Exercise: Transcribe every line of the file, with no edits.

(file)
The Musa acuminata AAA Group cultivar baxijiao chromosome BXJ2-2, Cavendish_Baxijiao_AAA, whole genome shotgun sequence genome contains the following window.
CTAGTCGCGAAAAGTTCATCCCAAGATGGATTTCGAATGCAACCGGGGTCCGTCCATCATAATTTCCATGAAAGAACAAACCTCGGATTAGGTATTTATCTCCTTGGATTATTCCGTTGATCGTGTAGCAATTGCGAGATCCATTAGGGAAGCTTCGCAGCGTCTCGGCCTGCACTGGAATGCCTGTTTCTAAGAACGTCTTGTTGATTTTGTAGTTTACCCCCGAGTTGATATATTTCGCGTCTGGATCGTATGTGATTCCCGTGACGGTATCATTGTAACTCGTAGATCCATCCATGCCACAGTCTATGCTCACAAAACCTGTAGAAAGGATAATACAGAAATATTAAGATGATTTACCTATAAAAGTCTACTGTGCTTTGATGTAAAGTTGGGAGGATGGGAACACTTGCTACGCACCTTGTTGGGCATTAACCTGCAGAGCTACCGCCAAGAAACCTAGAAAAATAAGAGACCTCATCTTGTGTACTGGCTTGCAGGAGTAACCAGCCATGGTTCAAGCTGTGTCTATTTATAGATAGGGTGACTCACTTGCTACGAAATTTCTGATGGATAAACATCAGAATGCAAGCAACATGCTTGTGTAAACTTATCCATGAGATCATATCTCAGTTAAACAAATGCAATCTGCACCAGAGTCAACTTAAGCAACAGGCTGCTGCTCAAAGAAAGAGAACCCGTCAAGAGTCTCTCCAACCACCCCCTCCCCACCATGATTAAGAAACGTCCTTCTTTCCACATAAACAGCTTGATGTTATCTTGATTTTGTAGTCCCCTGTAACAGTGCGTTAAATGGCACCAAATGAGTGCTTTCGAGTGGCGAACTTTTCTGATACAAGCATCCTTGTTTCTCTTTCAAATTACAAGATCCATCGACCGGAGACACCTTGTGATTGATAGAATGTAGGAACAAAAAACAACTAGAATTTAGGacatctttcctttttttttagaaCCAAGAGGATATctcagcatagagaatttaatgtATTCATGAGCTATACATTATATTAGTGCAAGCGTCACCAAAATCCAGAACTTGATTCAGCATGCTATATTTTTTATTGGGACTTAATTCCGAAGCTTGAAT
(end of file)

The Musa acuminata AAA Group cultivar baxijiao chromosome BXJ2-2, Cavendish_Baxijiao_AAA, whole genome shotgun sequence genome contains the following window.
CTAGTCGCGAAAAGTTCATCCCAAGATGGATTTCGAATGCAACCGGGGTCCGTCCATCATAATTTCCATGAAAGAACAAACCTCGGATTAGGTATTTATCTCCTTGGATTATTCCGTTGATCGTGTAGCAATTGCGAGATCCATTAGGGAAGCTTCGCAGCGTCTCGGCCTGCACTGGAATGCCTGTTTCTAAGAACGTCTTGTTGATTTTGTAGTTTACCCCCGAGTTGATATATTTCGCGTCTGGATCGTATGTGATTCCCGTGACGGTATCATTGTAACTCGTAGATCCATCCATGCCACAGTCTATGCTCACAAAACCTGTAGAAAGGATAATACAGAAATATTAAGATGATTTACCTATAAAAGTCTACTGTGCTTTGATGTAAAGTTGGGAGGATGGGAACACTTGCTACGCACCTTGTTGGGCATTAACCTGCAGAGCTACCGCCAAGAAACCTAGAAAAATAAGAGACCTCATCTTGTGTACTGGCTTGCAGGAGTAACCAGCCATGGTTCAAGCTGTGTCTATTTATAGATAGGGTGACTCACTTGCTACGAAATTTCTGATGGATAAACATCAGAATGCAAGCAACATGCTTGTGTAAACTTATCCATGAGATCATATCTCAGTTAAACAAATGCAATCTGCACCAGAGTCAACTTAAGCAACAGGCTGCTGCTCAAAGAAAGAGAACCCGTCAAGAGTCTCTCCAACCACCCCCTCCCCACCATGATTAAGAAACGTCCTTCTTTCCACATAAACAGCTTGATGTTATCTTGATTTTGTAGTCCCCTGTAACAGTGCGTTAAATGGCACCAAATGAGTGCTTTCGAGTGGCGAACTTTTCTGATACAAGCATCCTTGTTTCTCTTTCAAATTACAAGATCCATCGACCGGAGACACCTTGTGATTGATAGAATGTAGGAACAAAAAACAACTAGAATTTAGGacatctttcctttttttttagaaCCAAGAGGATATctcagcatagagaatttaatgtATTCATGAGCTATACATTATATTAGTGCAAGCGTCACCAAAATCCAGAACTTGATTCAGCATGCTATATTTTTTATTGGGACTTAATTCCGAAGCTTGAAT